This recording was recently reviewed
very enthusiastically by my colleague, Tim Perry in its download
format. Readers will notice that the heading to Tim's
review suggests he heard a different performance, given in
we now think that he was misled by packaging information relating
to the download and that, in fact, the performances are one
and the same. It's confusing, for example, that the booklet
illustrations are of the Miami concert performance given by
these artists on 13 February 2007
Shaham and Zinman toured their reading of the Elgar concerto
around North America and to London and Berlin at the time that
this recording was captured. I don't know at what stage
in the tour the performances from which this recording was edited
took place but the reading sounds to be settled and 'run
To get straight to the point, this is a very fine rendition
of the concerto. Is there a concerto in the repertoire that
is as subtle and as nuanced yet, at times, so noble and impassioned
as the Elgar? It seems to me that Shaham has the measure of
all these aspects of the work and, of course, the technical
armoury to enable him to surmount its manifold difficulties
with ease. In the first movement I was most impressed with the
way he delivers the many filigree passages as flights of fancy.
Just as impressive, however, are the reserves on which he's
able to draw in order to do justice to the Big Moments. He keeps
the music on the move and he's less inclined to ruminate
than, say, Nigel Kennedy in his first and very fine traversal
of the work (EMI). Tim Perry rightly draws attention to Shaham's
very first entry. This is often a crucial foretaste of the interpretation
to follow, as is the case here, I think. I'm quite not sure
I'd describe Shaham's entry as 'quietly understated'
as Tim does but it's certainly not as strongly projected
as Kennedy's nor, indeed, as that of Hugh Bean, a Sammons
pupil, on his still under-appreciated 1972 version.
The whole first movement is a delight in this recording and
I can't better Tim Perry's description of the playing.
As he notes, Shaham 'shapes each phrase of the solo line
with care and imaginative flair - now quietly ruminative, now
longing, now triumphantly extrovert.'
He's equally successful in the radiant slow movement, where
his playing is consistently delicate and poised. This is a beautifully
proportioned reading, excellently supported by Zinman and the
orchestra. Shaham's violin soars and sings beautifully and
with lyrical grace. He never seeks to milk the music but, on
the other hand, he doesn't play down the emotional content.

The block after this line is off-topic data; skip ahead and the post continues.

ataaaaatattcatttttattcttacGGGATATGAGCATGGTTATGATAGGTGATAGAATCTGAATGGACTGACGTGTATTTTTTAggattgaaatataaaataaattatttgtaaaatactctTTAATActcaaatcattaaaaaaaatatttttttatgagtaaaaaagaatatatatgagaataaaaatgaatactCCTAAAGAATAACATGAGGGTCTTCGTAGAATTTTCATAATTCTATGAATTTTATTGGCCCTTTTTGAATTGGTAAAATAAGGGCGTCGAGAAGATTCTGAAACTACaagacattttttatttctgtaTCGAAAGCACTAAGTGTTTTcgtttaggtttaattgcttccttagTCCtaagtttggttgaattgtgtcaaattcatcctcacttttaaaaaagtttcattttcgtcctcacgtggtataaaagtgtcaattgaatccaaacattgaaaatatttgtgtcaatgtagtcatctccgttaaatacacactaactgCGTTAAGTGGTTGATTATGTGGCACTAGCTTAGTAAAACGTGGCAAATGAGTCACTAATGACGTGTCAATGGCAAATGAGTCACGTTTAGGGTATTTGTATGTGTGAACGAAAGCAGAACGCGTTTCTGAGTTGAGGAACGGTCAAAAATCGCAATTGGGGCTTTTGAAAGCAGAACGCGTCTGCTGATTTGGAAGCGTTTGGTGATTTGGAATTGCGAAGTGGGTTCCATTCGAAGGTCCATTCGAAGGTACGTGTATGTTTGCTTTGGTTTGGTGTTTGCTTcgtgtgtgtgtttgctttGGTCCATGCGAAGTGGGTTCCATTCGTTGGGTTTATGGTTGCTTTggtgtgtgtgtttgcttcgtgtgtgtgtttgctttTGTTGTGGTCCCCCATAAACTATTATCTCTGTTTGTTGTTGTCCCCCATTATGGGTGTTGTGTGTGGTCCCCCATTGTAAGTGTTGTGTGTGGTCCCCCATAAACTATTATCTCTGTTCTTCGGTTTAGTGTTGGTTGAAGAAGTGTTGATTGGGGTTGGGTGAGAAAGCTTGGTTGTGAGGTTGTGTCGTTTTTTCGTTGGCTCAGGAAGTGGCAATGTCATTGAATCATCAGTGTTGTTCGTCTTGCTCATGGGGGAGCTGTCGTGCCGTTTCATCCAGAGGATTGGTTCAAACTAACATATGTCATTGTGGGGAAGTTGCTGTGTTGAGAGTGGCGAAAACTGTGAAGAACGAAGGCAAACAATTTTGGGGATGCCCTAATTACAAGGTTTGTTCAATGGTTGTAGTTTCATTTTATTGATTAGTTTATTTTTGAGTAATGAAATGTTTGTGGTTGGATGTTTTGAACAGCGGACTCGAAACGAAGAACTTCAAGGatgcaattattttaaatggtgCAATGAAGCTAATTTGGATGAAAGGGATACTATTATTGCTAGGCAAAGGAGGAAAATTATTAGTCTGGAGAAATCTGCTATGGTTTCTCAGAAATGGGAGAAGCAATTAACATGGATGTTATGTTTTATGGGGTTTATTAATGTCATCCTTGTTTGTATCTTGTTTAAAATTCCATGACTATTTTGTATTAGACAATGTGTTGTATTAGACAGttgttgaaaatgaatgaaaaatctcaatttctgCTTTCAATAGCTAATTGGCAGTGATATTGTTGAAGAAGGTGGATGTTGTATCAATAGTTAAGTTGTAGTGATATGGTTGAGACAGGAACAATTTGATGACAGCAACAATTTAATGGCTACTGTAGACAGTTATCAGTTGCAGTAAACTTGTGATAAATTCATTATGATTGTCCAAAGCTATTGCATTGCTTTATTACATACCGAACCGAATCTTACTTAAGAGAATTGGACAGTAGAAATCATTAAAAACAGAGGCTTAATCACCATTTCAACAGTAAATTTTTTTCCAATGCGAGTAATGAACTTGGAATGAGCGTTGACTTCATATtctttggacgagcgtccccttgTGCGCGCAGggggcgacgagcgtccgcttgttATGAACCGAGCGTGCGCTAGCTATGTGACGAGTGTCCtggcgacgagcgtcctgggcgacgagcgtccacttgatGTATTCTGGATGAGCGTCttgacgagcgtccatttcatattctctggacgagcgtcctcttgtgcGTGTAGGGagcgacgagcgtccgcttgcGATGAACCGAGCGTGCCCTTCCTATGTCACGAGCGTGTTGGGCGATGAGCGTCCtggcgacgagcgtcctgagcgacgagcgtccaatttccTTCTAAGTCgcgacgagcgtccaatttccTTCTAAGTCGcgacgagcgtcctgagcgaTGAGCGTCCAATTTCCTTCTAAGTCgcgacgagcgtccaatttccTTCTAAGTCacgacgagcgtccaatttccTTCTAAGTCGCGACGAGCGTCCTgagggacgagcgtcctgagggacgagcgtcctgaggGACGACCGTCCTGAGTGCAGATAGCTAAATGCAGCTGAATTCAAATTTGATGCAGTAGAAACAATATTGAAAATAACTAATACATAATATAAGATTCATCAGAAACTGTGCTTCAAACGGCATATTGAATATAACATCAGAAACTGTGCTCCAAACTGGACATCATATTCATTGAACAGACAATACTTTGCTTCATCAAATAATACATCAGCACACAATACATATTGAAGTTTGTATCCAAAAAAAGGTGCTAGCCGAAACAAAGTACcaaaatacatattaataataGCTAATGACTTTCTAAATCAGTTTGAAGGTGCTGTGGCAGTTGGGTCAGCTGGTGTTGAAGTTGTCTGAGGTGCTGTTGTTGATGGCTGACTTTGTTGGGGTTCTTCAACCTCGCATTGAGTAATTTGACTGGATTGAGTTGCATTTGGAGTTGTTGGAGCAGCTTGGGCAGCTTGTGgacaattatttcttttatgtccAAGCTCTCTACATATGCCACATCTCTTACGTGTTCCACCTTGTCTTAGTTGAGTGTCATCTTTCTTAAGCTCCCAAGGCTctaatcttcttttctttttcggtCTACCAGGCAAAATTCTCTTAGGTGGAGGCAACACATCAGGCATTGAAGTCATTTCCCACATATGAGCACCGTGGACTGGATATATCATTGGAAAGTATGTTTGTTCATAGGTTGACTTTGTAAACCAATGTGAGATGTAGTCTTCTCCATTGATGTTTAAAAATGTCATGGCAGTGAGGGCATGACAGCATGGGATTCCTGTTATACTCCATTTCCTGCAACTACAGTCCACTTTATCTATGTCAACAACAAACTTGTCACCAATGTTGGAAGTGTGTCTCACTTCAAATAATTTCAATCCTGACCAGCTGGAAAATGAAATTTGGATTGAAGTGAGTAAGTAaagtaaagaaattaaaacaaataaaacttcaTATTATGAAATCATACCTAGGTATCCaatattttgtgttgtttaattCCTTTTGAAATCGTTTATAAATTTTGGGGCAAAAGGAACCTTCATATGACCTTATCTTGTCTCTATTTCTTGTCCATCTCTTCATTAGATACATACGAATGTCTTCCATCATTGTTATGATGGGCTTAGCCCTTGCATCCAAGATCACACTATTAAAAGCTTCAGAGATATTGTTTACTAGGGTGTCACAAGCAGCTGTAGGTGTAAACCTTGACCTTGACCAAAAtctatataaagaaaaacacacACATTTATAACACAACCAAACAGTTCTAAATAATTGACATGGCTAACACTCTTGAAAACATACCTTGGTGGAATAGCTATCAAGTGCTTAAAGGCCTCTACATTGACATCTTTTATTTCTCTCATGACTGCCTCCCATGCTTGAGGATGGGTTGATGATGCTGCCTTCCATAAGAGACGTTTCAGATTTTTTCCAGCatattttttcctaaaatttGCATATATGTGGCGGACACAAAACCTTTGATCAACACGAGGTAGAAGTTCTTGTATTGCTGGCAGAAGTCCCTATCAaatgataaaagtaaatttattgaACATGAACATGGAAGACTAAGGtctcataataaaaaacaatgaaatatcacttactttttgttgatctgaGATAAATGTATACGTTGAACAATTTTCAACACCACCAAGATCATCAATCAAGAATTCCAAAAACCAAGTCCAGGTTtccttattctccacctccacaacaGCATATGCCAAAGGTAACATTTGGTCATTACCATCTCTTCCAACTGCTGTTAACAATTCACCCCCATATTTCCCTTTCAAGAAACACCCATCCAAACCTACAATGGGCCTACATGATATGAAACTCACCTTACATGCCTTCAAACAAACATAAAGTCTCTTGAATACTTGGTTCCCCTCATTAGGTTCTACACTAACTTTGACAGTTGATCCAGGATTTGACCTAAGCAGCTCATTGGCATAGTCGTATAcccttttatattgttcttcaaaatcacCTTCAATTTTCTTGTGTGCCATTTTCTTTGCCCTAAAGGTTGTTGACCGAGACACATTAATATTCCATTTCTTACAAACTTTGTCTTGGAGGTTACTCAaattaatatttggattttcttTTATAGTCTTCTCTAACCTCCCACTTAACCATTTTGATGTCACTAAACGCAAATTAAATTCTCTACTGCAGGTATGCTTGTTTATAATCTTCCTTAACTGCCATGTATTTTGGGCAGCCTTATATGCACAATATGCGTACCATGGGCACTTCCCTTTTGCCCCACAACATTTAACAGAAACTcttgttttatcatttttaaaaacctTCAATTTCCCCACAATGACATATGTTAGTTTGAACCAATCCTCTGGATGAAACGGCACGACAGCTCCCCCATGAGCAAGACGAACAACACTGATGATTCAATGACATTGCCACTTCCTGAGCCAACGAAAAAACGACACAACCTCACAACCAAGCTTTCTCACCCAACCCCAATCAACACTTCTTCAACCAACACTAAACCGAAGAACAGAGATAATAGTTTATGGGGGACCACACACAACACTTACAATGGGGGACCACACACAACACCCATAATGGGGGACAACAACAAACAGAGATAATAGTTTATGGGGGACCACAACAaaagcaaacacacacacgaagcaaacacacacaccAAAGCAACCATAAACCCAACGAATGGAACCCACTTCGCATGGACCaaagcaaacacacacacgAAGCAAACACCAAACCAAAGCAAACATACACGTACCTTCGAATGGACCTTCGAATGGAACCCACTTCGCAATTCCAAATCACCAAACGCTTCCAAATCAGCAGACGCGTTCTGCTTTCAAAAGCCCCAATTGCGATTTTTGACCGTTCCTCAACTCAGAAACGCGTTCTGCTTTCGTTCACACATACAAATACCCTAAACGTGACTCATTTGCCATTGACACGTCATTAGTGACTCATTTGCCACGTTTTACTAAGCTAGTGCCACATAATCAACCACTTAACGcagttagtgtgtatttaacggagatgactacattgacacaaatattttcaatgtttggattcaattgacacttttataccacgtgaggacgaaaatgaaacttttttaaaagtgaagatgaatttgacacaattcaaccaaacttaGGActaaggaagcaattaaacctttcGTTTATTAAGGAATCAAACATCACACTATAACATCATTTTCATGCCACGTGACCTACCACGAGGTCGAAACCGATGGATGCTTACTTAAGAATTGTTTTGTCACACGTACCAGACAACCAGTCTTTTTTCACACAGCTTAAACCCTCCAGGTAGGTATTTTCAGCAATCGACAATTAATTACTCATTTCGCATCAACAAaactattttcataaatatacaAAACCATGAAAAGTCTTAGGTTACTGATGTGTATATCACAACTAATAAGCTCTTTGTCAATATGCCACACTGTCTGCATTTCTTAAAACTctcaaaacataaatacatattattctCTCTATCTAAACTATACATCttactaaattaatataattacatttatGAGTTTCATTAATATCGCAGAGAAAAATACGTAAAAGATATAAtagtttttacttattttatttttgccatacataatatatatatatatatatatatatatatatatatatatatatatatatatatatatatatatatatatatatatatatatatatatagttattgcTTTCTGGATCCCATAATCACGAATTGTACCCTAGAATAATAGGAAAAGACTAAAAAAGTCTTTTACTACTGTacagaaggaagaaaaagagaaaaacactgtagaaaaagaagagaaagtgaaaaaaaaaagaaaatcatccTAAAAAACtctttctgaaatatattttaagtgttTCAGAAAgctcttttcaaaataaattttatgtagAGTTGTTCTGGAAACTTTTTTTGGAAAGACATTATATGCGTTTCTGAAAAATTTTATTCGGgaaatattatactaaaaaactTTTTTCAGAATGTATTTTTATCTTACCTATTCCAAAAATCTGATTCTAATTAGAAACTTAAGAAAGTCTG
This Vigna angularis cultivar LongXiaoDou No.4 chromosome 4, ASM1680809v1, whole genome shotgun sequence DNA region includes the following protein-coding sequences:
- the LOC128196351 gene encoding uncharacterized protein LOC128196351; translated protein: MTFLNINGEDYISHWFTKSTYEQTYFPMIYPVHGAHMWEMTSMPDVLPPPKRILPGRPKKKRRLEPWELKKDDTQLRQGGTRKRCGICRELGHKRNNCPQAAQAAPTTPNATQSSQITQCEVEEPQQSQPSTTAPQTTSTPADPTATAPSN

The quicksilver music in the finale is dispatched effortlessly.
There's virtuosity aplenty here but the more reflective
passages - of which there are more than a few - find Shaham
just as responsive to Elgar's requirements. One such example
is the few bars after 10:02, where the wistful, elegiac quality
of his playing strikes me as just right. The following cadenza
is not just marvellously played but superbly judged from an
Though the focus in a concerto is inevitably on the soloist,
the Elgar concerto is one of those in which the orchestra's
role is crucial to success. Lucky the soloist who has the backing
of the Chicago Symphony Orchestra! Their playing for Shaham
is superb, both collectively and, in the case of the principals,
individually. Without quite effacing memories of Vernon Handley's
conducting for Kennedy - which combined sweep, attention to
detail and an innate understanding of Elgar style - David Zinman
proves himself to be an alert, sympathetic and stylish accompanist.
He has clearly forged a most effective and collaborative partnership
with his soloist.
The performance is captured in good, clear sound. The soloist
is forwardly placed - though not aggressively so - though I
slightly prefer the more integrated balance of the Kennedy recording,
though that was made under studio conditions, of course. The
audience is commendably silent - until the ovation at the end
- and although the recording picks up a few instances of what
I take to be foot stamping by Shaham, these are not in any way
intrusive. The excellent and authoritative notes are by Andrew
Neill, the recently retired Chairman of the Elgar Society.
The catalogue contains many fine versions of this marvellous
concerto. However this splendid recording by Gil Shaham now
joins the shortlist of top recommendations.
see also review by Tim Perry